The potential for binge drinking to become a stepping stone to alcoholism (if not controlled), its effects on physical AND mental health and the behavior of those under the influence (unsafe sex, car accidents and the like) are staple fodder for the media. A media that only fuels the anxiety of adults. So why is it that binge drinking in college is relatively common?
Causes Of College Binge Drinking
There are various factors that can drive a college student to take up binge drinking:
Peer pressure and the need for acceptance
As an ‘initiation rite’ into certain cliques and groups in college
Stress and anxiety
Celebrating an occasion or achievement
The need to feel more confident and uninhibited in a social gathering
The need to reinforce a ‘macho’ or assertive image
As a form of rebellion, particularly against parents and other authority figures in the student’s life
Other factors, such as genetics or a family background of alcohol abuse
However, these reasons aside, the ’21 for 21’ phenomenon has also worried many doctors, families, and support groups that are keen on fighting what they see as the binge drinking and college menace.
In some colleges/universities it is an accepted custom for college students to drink 21 glasses of alcohol when they turn 21 (for obvious reasons), and it is a very common reason for binge drinking.
While on the subject of the ’21 for 21’ phenomenon and binge drinking in college, researchers have estimated that a majority of men and women who consume 21 glasses of alcohol in one sitting can have a blood alcohol content (BAC) reading as high as 0.26, well above the nationwide 0.08 limit.
Such elevated BAC is associated with extremely serious medical outcomes such as coma and disorientation, and in extreme cases, even death.
Additionally, alcohol has been linked to as many as 2/3rd of college suicides and 95% of student related crimes on campus. Binge drinking is the leading preventable cause of premature death due to its links to automobile accidents. College binge drinking has also led to homicide, sexual abuse, injury, and criminal behavior in many cases.
Students who binge drink often are more susceptible to anxiety, depression, and isolation.
Binge drinking in college on a regular basis has affected students to the degree of hampering their focus, school work, and contributing to absenteeism and low grades.
However, one of the most damning effects of binge drinking and college is sexual assault. This activity has, according to statistics, accounted for the majority of female student rapes- as high as 90%, according to research conducted by the National Center on Addiction and Substance Abuse at Columbia University.
This study also revealed that as many as 73% of the perpetrators and 55% of rape victims had indulged in excessive drinking prior to the act.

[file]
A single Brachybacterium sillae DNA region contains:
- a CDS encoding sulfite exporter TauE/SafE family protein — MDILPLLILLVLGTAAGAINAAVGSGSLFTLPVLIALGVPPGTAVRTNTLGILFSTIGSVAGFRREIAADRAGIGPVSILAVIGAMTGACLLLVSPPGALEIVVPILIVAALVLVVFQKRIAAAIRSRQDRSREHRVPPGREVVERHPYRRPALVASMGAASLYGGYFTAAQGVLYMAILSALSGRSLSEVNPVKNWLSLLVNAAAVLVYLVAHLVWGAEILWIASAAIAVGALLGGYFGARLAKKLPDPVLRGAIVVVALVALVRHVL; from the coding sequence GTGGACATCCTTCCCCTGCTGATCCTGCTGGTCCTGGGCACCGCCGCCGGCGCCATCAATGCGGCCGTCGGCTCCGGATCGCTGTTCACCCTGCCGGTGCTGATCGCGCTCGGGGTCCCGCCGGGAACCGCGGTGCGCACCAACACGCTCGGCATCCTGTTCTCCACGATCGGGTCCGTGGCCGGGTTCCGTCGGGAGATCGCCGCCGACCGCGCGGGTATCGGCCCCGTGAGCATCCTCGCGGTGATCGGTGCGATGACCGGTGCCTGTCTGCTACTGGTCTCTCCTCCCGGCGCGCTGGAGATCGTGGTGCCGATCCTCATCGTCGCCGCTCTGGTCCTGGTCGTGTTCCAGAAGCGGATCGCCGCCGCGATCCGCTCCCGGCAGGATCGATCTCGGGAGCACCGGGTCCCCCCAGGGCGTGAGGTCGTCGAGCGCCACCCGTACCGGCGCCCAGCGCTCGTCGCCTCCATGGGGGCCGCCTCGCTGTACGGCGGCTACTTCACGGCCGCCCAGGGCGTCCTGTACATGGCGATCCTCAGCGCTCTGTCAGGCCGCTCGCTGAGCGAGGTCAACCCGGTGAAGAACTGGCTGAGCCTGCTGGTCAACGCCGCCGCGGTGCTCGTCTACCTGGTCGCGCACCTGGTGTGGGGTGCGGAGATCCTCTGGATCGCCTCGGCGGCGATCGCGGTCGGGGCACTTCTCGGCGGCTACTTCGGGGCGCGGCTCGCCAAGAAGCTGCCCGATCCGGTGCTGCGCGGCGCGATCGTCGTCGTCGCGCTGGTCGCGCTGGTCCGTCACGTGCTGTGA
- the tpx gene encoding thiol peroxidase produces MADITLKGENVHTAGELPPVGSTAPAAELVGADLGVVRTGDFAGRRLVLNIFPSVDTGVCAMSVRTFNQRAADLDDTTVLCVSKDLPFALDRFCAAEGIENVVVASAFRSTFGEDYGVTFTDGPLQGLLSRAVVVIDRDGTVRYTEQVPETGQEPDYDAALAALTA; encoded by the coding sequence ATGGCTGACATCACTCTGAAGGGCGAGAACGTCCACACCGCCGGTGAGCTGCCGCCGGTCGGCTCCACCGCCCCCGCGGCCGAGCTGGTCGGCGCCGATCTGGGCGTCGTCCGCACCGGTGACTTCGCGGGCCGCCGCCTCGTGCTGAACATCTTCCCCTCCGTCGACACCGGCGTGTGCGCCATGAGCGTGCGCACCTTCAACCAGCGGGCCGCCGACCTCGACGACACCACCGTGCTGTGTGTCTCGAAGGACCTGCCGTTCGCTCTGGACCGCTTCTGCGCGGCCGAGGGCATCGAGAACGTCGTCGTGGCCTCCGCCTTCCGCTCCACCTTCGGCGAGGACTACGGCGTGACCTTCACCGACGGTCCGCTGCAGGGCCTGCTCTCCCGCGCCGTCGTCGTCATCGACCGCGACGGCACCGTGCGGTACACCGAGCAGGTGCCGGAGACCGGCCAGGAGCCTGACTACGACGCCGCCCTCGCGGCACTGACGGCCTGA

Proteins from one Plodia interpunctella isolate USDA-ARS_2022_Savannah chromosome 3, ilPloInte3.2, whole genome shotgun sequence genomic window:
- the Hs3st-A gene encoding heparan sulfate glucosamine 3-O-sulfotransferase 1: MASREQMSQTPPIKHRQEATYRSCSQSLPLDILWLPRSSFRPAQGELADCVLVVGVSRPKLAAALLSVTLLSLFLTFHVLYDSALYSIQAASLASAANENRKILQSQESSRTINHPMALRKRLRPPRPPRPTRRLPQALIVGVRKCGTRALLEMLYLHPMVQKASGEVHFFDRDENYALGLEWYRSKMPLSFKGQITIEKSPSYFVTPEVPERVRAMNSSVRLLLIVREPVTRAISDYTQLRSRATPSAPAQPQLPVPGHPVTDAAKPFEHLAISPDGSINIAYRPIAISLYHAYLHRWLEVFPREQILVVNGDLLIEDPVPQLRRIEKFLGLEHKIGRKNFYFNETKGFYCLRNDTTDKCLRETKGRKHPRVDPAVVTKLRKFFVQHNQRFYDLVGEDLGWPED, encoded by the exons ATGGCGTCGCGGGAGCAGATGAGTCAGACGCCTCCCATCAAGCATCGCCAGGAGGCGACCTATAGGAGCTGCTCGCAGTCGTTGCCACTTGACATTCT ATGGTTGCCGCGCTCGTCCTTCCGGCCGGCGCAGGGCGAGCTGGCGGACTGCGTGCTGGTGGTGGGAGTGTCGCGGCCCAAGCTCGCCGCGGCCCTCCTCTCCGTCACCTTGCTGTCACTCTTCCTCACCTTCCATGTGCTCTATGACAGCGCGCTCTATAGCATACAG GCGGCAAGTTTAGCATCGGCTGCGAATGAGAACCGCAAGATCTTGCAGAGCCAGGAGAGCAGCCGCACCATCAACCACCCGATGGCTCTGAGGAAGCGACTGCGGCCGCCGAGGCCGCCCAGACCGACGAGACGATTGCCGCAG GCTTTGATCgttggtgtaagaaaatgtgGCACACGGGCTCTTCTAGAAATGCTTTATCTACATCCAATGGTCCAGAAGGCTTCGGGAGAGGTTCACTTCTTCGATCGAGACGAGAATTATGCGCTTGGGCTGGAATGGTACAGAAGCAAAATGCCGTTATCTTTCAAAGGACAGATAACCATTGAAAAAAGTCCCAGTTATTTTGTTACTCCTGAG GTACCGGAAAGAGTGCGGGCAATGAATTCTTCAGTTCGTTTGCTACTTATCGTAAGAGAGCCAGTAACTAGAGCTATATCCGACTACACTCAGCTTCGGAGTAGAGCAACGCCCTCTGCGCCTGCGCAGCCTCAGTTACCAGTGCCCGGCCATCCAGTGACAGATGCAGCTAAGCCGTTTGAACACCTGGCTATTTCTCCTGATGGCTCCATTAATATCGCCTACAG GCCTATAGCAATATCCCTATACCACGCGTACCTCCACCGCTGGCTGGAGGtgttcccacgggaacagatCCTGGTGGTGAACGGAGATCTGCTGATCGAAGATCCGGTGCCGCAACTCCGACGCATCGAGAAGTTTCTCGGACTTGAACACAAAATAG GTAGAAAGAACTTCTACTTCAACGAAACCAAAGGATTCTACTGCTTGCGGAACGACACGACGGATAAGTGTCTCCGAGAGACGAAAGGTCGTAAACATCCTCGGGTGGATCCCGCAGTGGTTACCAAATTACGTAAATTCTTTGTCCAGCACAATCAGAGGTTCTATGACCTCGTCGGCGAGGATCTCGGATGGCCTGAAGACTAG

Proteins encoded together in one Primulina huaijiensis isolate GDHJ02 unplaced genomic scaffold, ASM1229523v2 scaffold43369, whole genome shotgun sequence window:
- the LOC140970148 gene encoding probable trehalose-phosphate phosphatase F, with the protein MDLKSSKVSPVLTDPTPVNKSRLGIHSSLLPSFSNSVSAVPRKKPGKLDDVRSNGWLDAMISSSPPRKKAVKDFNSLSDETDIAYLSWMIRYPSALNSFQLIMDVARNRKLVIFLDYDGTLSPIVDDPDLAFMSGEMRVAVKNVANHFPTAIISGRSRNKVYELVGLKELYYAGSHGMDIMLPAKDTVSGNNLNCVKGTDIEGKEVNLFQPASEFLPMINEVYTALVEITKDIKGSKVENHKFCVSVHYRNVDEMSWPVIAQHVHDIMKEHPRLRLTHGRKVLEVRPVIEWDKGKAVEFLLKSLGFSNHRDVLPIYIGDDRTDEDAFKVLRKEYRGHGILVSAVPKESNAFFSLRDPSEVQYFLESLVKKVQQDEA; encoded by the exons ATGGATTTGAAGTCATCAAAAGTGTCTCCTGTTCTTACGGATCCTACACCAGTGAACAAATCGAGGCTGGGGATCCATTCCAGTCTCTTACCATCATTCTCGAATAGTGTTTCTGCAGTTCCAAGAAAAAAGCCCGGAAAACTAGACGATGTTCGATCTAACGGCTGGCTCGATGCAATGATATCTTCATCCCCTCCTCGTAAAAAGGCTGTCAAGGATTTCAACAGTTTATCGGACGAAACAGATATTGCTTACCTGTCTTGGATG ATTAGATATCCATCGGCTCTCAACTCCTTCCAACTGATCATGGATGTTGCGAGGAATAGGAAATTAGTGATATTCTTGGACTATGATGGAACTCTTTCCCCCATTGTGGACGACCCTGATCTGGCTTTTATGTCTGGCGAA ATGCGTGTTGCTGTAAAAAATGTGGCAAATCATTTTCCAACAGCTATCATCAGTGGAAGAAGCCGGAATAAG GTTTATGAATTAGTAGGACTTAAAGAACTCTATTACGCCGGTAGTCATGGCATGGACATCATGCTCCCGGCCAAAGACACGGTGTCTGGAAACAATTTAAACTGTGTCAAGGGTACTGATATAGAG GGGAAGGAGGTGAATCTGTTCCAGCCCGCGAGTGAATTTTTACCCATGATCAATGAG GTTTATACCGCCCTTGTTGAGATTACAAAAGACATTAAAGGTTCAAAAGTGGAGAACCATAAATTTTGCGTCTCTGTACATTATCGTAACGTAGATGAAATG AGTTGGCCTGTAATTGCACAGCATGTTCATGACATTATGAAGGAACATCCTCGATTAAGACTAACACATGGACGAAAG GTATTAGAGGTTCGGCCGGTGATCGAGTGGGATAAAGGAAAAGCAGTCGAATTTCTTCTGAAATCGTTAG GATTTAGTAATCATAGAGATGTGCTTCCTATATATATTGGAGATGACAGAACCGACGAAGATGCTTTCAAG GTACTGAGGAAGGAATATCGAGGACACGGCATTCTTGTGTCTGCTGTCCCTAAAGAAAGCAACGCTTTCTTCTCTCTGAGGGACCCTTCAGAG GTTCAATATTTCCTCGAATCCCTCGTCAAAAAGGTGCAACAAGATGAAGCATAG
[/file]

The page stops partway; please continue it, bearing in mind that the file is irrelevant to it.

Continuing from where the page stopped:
Moreover, it is well-documented that women absorb alcohol differently than men; females tend to have a higher blood alcohol concentration and less water in their system after drinking the same amount of alcohol as a man. Therefore, female students who indulge in college binge drinking are more likely to suffer from liver and alcohol-induced brain damage over time.
Some of the health conditions associated with binge drinking are:
The best way to prevent binge drinking is to either stop drinking alcohol altogether or limit yourself to the 5/4 rule when you are in a social setting. Try and curb your intake to about one strong drink per hour after eating something.
Campaigns and campus initiatives that provide guidance and information on binge drinking effects and also make the college alcohol policy accessible to one and all can be of great help. Other practices, such as an alcohol ban on campus, can prove beneficial as well.
Parents really need to make sure their kids are well-informed of their choices at hand and need to be there for them 24/7.
Some researchers and government bodies have claimed that restrictions such as raising the legal age for drinking, upping alcohol costs and excise tax, and restricting liquor licenses can help prevent college binge drinking.
Intervention and counseling can help students who are already suffering from the effects of college binge drinking by way of cognitive behavioral therapy (CBT) and motivational interviewing. The latter has proved particularly helpful for students who already suffer from alcohol dependency.
Deborah Morrow, M.S. Addiction Psychology, is the director of treatment programs for The Alcoholism Guide website. In her practice Deborah provides on-line coaching and support for those dependent on alcohol or who require other services such as relapse prevention or court mandated services. (Read More)